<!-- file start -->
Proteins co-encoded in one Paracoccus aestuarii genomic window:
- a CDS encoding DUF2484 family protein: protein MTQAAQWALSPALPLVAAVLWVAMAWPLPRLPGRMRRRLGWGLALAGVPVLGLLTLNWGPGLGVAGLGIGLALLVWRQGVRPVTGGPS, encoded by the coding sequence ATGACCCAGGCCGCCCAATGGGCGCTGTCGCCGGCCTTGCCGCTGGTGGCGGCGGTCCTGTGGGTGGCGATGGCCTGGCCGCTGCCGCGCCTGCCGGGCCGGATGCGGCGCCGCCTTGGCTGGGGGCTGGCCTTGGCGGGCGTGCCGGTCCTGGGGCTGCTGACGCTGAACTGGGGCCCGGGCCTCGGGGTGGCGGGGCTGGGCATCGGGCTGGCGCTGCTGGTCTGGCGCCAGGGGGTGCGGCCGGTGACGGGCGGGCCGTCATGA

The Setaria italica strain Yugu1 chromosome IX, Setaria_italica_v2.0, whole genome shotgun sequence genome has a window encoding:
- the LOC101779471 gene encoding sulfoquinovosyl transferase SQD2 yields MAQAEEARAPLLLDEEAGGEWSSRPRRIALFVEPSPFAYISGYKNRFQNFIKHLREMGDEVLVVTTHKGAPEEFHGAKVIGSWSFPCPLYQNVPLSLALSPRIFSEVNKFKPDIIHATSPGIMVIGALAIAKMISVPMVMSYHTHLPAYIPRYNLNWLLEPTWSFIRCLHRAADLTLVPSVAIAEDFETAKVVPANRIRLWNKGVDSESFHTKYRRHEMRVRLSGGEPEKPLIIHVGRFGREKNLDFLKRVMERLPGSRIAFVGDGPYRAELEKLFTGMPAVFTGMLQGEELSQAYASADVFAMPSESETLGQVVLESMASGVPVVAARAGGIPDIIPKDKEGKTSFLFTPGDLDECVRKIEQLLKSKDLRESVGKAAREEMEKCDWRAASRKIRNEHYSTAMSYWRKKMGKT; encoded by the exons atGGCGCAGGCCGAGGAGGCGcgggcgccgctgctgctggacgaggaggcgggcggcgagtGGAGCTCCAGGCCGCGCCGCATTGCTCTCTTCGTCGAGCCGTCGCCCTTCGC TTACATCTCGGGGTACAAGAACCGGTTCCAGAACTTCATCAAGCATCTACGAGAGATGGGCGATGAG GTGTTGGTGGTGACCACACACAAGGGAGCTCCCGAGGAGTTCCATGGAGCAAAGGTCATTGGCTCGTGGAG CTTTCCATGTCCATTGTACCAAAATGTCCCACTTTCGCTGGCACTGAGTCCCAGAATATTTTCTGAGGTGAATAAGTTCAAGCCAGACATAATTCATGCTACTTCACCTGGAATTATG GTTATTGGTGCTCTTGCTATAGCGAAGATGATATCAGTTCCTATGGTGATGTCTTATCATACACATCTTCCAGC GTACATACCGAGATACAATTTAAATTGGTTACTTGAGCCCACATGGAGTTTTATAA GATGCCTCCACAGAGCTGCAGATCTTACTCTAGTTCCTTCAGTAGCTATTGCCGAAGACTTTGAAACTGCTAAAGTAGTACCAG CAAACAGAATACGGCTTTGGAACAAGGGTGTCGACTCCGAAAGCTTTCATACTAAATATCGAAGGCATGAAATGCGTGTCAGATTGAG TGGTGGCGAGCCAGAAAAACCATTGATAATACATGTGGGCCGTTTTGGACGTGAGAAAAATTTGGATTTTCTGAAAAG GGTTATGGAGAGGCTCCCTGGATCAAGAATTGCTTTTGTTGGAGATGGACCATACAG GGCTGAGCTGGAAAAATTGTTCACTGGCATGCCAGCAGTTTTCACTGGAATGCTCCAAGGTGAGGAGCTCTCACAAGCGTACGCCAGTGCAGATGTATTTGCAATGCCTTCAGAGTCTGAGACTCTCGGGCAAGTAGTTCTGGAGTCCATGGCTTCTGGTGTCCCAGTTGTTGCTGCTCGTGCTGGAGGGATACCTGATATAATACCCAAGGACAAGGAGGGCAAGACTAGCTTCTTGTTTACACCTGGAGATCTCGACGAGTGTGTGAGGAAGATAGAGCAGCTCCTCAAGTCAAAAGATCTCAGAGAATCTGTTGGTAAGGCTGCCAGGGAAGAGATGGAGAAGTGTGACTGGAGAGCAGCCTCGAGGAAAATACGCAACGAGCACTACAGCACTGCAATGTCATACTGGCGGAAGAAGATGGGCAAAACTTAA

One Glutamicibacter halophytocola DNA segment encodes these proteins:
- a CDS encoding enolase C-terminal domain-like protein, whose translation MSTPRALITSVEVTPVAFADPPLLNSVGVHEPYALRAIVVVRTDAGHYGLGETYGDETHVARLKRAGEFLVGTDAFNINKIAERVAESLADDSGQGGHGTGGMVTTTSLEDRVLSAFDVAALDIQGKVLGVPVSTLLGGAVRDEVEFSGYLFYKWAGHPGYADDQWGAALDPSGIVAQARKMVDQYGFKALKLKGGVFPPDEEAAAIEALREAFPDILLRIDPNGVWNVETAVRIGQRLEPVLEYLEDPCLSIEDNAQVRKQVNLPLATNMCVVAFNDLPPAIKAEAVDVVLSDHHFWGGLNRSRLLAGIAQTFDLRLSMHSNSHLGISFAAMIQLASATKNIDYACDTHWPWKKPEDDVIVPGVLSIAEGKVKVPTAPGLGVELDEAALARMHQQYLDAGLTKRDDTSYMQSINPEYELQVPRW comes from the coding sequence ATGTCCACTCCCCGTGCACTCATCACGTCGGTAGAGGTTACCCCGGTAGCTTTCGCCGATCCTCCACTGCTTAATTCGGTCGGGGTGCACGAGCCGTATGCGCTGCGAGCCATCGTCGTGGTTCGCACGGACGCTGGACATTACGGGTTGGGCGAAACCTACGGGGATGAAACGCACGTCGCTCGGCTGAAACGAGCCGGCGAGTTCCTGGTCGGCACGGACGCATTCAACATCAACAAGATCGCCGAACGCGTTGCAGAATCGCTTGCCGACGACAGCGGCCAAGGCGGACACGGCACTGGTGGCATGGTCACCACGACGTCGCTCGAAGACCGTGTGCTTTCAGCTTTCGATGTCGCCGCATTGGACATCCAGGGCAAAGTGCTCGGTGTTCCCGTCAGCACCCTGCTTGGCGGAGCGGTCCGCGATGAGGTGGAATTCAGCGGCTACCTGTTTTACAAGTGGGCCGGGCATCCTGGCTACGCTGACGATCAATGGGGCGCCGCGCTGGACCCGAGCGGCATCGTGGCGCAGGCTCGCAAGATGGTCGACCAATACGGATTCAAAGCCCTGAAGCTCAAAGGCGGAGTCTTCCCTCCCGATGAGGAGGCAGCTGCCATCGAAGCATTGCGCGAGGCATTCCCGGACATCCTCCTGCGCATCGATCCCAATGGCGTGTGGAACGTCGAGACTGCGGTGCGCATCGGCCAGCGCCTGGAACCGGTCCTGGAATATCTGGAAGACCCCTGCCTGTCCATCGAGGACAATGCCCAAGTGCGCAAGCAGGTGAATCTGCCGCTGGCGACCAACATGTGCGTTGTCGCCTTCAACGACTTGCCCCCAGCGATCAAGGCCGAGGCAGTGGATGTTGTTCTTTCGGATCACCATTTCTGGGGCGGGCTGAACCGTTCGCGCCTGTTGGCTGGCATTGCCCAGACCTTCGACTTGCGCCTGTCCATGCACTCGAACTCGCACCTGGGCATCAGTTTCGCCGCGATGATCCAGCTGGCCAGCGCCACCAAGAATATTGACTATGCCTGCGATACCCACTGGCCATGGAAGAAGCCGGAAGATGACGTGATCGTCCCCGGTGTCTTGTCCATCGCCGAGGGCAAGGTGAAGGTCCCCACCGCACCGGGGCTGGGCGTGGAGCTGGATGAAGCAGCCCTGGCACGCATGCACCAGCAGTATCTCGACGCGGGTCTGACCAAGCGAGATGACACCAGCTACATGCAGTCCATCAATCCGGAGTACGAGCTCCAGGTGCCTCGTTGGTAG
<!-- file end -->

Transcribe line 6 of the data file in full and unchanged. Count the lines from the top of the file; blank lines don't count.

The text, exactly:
- a CDS encoding enolase C-terminal domain-like protein, whose translation MSTPRALITSVEVTPVAFADPPLLNSVGVHEPYALRAIVVVRTDAGHYGLGETYGDETHVARLKRAGEFLVGTDAFNINKIAERVAESLADDSGQGGHGTGGMVTTTSLEDRVLSAFDVAALDIQGKVLGVPVSTLLGGAVRDEVEFSGYLFYKWAGHPGYADDQWGAALDPSGIVAQARKMVDQYGFKALKLKGGVFPPDEEAAAIEALREAFPDILLRIDPNGVWNVETAVRIGQRLEPVLEYLEDPCLSIEDNAQVRKQVNLPLATNMCVVAFNDLPPAIKAEAVDVVLSDHHFWGGLNRSRLLAGIAQTFDLRLSMHSNSHLGISFAAMIQLASATKNIDYACDTHWPWKKPEDDVIVPGVLSIAEGKVKVPTAPGLGVELDEAALARMHQQYLDAGLTKRDDTSYMQSINPEYELQVPRW comes from the coding sequence ATGTCCACTCCCCGTGCACTCATCACGTCGGTAGAGGTTACCCCGGTAGCTTTCGCCGATCCTCCACTGCTTAATTCGGTCGGGGTGCACGAGCCGTATGCGCTGCGAGCCATCGTCGTGGTTCGCACGGACGCTGGACATTACGGGTTGGGCGAAACCTACGGGGATGAAACGCACGTCGCTCGGCTGAAACGAGCCGGCGAGTTCCTGGTCGGCACGGACGCATTCAACATCAACAAGATCGCCGAACGCGTTGCAGAATCGCTTGCCGACGACAGCGGCCAAGGCGGACACGGCACTGGTGGCATGGTCACCACGACGTCGCTCGAAGACCGTGTGCTTTCAGCTTTCGATGTCGCCGCATTGGACATCCAGGGCAAAGTGCTCGGTGTTCCCGTCAGCACCCTGCTTGGCGGAGCGGTCCGCGATGAGGTGGAATTCAGCGGCTACCTGTTTTACAAGTGGGCCGGGCATCCTGGCTACGCTGACGATCAATGGGGCGCCGCGCTGGACCCGAGCGGCATCGTGGCGCAGGCTCGCAAGATGGTCGACCAATACGGATTCAAAGCCCTGAAGCTCAAAGGCGGAGTCTTCCCTCCCGATGAGGAGGCAGCTGCCATCGAAGCATTGCGCGAGGCATTCCCGGACATCCTCCTGCGCATCGATCCCAATGGCGTGTGGAACGTCGAGACTGCGGTGCGCATCGGCCAGCGCCTGGAACCGGTCCTGGAATATCTGGAAGACCCCTGCCTGTCCATCGAGGACAATGCCCAAGTGCGCAAGCAGGTGAATCTGCCGCTGGCGACCAACATGTGCGTTGTCGCCTTCAACGACTTGCCCCCAGCGATCAAGGCCGAGGCAGTGGATGTTGTTCTTTCGGATCACCATTTCTGGGGCGGGCTGAACCGTTCGCGCCTGTTGGCTGGCATTGCCCAGACCTTCGACTTGCGCCTGTCCATGCACTCGAACTCGCACCTGGGCATCAGTTTCGCCGCGATGATCCAGCTGGCCAGCGCCACCAAGAATATTGACTATGCCTGCGATACCCACTGGCCATGGAAGAAGCCGGAAGATGACGTGATCGTCCCCGGTGTCTTGTCCATCGCCGAGGGCAAGGTGAAGGTCCCCACCGCACCGGGGCTGGGCGTGGAGCTGGATGAAGCAGCCCTGGCACGCATGCACCAGCAGTATCTCGACGCGGGTCTGACCAAGCGAGATGACACCAGCTACATGCAGTCCATCAATCCGGAGTACGAGCTCCAGGTGCCTCGTTGGTAG